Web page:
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Transition from glass- to gel-like states in clay at a liquid interface

View Article: PubMed Central - PubMed

ABSTRACT

Colloidal clay in water suspensions are known to exhibit a multitude of bulk phases depending on initial colloidal concentration and ionic strength, and examples of this include repulsive Wigner colloidal glasses at low ionic strength and attractive gels at higher ionic strength due to screened electrostatic forces by the electrolyte. From confocal Raman microscopy combined with elasticity measurements, we infer that clay trapped at quasi two-dimensional interfaces between oil and water also exhibit confined glass-like or gel-like states. The results can be important for the preparation of particles stabilized colloidal emulsions or colloidal capsules, and a better understanding of this phenomenon may lead to new emulsion or encapsulation technologies.

No MeSH data available.


Related in: MedlinePlus

The interfacial viscoelastic moduli for Laponite dispersions (a) Viscous modulus and (b) Elastic modulus in the absence of salt, (c) Viscous modulus and (d) Elastic modulus in the presence of salt.
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f4: The interfacial viscoelastic moduli for Laponite dispersions (a) Viscous modulus and (b) Elastic modulus in the absence of salt, (c) Viscous modulus and (d) Elastic modulus in the presence of salt.

Mentions: The interfacial viscous and elastic dilational moduli measured at two different frequencies for all the suspensions without and with salt are shown in Fig. 4a–d.


Transition from glass- to gel-like states in clay at a liquid interface
The interfacial viscoelastic moduli for Laponite dispersions (a) Viscous modulus and (b) Elastic modulus in the absence of salt, (c) Viscous modulus and (d) Elastic modulus in the presence of salt.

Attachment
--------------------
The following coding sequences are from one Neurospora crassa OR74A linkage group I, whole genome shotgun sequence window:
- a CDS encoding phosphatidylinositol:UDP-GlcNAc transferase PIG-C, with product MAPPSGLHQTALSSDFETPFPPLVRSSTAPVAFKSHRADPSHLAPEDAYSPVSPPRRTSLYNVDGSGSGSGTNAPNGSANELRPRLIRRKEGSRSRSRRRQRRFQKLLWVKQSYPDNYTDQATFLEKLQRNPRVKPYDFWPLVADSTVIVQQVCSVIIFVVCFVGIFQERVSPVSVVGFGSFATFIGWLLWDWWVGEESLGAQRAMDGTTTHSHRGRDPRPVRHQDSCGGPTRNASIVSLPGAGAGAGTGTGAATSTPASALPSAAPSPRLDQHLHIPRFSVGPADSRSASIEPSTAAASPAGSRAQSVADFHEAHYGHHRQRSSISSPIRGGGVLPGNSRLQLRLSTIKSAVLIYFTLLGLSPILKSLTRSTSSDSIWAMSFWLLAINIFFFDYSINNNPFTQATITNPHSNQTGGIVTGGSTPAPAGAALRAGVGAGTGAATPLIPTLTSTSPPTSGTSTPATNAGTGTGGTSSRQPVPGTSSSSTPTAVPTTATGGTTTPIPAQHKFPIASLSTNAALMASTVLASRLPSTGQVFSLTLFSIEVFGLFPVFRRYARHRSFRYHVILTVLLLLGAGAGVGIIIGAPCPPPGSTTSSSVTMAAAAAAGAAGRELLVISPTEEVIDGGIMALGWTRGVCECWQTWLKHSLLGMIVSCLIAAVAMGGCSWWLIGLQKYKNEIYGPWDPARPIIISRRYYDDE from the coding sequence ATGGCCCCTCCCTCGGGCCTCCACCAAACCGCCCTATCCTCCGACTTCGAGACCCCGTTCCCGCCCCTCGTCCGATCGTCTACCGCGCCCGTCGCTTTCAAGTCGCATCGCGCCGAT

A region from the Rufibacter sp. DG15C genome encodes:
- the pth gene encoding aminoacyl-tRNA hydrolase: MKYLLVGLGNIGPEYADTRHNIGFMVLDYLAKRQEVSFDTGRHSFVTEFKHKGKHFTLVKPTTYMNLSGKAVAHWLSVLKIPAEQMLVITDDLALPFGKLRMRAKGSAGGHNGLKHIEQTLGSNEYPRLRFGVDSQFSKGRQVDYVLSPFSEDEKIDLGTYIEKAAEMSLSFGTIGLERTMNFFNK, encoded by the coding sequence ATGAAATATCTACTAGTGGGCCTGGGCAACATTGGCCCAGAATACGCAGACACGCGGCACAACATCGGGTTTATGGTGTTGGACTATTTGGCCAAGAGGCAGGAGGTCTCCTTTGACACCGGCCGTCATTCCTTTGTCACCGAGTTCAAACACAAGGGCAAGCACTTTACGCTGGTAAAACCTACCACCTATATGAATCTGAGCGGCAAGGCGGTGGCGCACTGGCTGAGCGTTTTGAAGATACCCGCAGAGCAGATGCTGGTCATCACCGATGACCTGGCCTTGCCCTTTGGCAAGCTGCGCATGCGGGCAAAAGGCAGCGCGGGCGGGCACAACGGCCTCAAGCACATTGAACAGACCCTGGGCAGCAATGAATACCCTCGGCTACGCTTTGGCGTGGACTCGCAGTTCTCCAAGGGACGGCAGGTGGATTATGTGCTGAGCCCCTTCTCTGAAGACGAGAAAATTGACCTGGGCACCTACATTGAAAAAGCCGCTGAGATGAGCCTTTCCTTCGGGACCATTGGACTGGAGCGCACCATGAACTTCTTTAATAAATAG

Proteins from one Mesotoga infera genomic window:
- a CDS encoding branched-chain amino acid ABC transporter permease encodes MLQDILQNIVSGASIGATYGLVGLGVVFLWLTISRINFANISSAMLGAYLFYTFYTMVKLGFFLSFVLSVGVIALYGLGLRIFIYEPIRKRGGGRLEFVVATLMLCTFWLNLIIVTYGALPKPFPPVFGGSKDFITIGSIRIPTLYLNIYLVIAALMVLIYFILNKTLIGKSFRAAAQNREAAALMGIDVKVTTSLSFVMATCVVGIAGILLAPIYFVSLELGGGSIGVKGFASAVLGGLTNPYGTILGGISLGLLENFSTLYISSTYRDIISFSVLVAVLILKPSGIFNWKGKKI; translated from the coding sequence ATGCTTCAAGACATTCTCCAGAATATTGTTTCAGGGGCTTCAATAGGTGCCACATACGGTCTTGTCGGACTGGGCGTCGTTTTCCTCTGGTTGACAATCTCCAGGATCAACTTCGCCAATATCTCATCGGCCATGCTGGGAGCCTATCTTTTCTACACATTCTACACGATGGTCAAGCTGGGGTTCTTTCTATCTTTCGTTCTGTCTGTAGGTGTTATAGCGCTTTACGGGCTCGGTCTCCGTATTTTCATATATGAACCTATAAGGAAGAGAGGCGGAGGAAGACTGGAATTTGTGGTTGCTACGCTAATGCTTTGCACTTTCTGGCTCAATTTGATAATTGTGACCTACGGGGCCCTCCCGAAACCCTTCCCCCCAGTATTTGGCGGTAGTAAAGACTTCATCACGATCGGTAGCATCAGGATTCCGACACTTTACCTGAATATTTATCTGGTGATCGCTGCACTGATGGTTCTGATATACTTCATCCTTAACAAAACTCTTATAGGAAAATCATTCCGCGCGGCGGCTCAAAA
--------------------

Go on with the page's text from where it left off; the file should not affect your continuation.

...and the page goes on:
© Copyright Policy - open-access
Related In: Results  -  Collection

License
Show All Figures
getmorefigures.php?uid=PMC5121648&req=5

f4: The interfacial viscoelastic moduli for Laponite dispersions (a) Viscous modulus and (b) Elastic modulus in the absence of salt, (c) Viscous modulus and (d) Elastic modulus in the presence of salt.
Mentions: The interfacial viscous and elastic dilational moduli measured at two different frequencies for all the suspensions without and with salt are shown in Fig. 4a–d.

View Article: PubMed Central - PubMed

ABSTRACT

Colloidal clay in water suspensions are known to exhibit a multitude of bulk phases depending on initial colloidal concentration and ionic strength, and examples of this include repulsive Wigner colloidal glasses at low ionic strength and attractive gels at higher ionic strength due to screened electrostatic forces by the electrolyte. From confocal Raman microscopy combined with elasticity measurements, we infer that clay trapped at quasi two-dimensional interfaces between oil and water also exhibit confined glass-like or gel-like states. The results can be important for the preparation of particles stabilized colloidal emulsions or colloidal capsules, and a better understanding of this phenomenon may lead to new emulsion or encapsulation technologies.

No MeSH data available.


Related in: MedlinePlus